Fog is an interesting phenomenon. A collection of water droplets suspended near the ground, the weather condition is comparable to a low-lying stratus cloud. The spooky sight caused quite a scene at not one but two Major League ballparks Monday night in Chicago.
First, the Reds-Cubs contest at Wrigley Field looked more like the infamous "Fog Bowl", a divisional playoff game between the Eagles and Bears at Soldier Field on December 31, 1988. Visibility was so bad that day players complained they could not see the sidelines or first-down markers. Cubs announcer Len Kasper had a similar issue during the first inning on the North Side. When Jay Bruce flied out to Alfonso Soriano to end the top of the first, Kasper quipped to broadcast partner Jim Deshaies, "If he caught it, I wouldn't know!" Cincinnati won 6-2.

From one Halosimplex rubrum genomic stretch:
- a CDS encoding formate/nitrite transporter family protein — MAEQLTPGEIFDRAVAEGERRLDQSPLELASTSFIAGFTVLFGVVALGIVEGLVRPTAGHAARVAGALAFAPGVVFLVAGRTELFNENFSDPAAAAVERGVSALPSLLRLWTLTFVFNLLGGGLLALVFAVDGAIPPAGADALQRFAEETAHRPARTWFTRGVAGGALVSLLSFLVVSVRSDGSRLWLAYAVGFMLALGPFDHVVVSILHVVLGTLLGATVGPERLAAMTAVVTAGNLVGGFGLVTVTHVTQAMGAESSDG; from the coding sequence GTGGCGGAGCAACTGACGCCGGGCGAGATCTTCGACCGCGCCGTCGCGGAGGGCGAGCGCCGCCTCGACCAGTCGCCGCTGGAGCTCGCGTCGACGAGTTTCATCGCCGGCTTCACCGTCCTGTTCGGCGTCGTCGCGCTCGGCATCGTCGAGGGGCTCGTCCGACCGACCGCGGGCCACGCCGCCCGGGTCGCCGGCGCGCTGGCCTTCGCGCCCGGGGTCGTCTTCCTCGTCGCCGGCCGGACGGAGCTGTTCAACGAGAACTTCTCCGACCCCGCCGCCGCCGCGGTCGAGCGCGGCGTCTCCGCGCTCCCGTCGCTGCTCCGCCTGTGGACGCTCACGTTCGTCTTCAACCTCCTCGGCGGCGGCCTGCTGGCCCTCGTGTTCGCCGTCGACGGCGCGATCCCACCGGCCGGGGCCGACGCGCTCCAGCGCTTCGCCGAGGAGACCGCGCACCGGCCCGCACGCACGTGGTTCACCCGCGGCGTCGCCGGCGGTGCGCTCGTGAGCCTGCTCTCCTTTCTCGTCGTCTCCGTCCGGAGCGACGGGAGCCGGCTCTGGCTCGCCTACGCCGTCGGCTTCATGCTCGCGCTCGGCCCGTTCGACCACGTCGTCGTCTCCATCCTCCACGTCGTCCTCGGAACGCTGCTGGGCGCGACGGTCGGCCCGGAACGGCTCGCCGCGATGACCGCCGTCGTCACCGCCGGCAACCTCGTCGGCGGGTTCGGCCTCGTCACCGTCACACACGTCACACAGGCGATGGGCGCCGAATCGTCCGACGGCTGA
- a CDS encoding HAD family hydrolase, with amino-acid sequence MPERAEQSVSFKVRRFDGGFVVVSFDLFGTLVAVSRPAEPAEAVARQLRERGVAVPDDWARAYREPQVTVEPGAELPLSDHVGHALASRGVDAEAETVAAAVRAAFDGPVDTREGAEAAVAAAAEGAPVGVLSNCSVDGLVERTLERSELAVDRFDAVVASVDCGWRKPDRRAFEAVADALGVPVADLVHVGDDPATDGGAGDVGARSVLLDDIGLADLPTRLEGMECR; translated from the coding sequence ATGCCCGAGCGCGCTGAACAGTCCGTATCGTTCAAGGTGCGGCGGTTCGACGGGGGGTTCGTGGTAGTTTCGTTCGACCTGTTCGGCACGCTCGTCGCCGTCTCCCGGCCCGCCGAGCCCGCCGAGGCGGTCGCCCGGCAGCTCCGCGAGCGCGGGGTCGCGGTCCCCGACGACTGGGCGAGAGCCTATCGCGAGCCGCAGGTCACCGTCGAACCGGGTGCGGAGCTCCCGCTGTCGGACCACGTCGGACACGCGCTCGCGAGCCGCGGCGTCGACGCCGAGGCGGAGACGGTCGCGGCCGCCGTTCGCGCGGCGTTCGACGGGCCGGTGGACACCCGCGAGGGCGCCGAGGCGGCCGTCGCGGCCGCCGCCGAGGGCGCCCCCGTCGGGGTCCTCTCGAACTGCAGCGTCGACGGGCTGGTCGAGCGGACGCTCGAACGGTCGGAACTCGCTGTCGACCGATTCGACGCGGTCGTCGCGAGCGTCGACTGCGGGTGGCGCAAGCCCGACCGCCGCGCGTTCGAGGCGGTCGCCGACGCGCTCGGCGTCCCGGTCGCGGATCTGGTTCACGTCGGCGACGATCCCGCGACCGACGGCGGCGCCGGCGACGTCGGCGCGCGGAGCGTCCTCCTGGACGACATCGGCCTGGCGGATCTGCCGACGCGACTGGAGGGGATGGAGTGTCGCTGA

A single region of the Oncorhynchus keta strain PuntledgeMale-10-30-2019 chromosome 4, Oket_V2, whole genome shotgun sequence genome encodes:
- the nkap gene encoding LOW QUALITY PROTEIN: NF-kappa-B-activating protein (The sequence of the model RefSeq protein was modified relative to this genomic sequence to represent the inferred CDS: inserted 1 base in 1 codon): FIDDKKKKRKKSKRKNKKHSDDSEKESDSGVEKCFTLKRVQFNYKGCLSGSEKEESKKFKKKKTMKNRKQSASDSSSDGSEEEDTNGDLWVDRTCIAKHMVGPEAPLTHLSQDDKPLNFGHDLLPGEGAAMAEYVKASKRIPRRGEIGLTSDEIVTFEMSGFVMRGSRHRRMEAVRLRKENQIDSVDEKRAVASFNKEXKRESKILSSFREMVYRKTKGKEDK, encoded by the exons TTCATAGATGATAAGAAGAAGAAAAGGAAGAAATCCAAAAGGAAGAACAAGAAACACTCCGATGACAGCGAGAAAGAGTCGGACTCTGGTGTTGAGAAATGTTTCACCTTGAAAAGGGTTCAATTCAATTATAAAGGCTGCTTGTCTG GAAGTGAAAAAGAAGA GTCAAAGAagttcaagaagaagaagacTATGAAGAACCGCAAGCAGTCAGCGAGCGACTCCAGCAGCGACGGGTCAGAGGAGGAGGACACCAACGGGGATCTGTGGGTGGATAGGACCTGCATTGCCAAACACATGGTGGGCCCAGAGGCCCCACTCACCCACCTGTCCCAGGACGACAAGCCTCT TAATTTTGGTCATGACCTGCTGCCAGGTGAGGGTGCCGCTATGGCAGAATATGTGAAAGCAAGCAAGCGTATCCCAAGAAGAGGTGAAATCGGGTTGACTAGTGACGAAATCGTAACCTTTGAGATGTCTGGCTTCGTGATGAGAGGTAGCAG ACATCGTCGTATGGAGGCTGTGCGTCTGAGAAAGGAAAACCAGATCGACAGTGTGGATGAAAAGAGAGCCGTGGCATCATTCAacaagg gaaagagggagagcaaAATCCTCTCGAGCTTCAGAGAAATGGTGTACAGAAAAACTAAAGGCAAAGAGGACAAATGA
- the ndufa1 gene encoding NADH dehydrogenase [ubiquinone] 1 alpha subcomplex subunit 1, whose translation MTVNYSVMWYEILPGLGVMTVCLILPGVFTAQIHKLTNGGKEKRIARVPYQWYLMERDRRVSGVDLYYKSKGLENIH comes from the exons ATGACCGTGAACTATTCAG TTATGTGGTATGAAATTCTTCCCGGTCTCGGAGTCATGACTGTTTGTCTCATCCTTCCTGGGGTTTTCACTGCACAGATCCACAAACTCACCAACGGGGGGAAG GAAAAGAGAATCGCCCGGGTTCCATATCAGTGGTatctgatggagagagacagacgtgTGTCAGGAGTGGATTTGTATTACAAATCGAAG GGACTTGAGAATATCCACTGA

The situation was just as dire on the South Side for the Blue Jays-White Sox game. When fog rolled in off Lake Michigan at U.S. Cellular Field during the third inning, umpires stopped play for an hour and 10 minutes. Adam Dunn hit two home runs in Chicago's eventual 10-6 victory over Toronto.
In golf news, Sergio Garcia spotted Tiger Woods on the practice range at Merion Golf Club in preparation of this week's U.S. Open. The pair shook hands, hopefully putting their public spat to bed once and for all.
And in the NBA, the Memphis Grizzlies have ended contract negotiations with Lionel Hollins. The now former head coach guided the team to the Western Conference finals for the first time in franchise history.
- Sports & Recreation
- Wrigley Field
- Len Kasper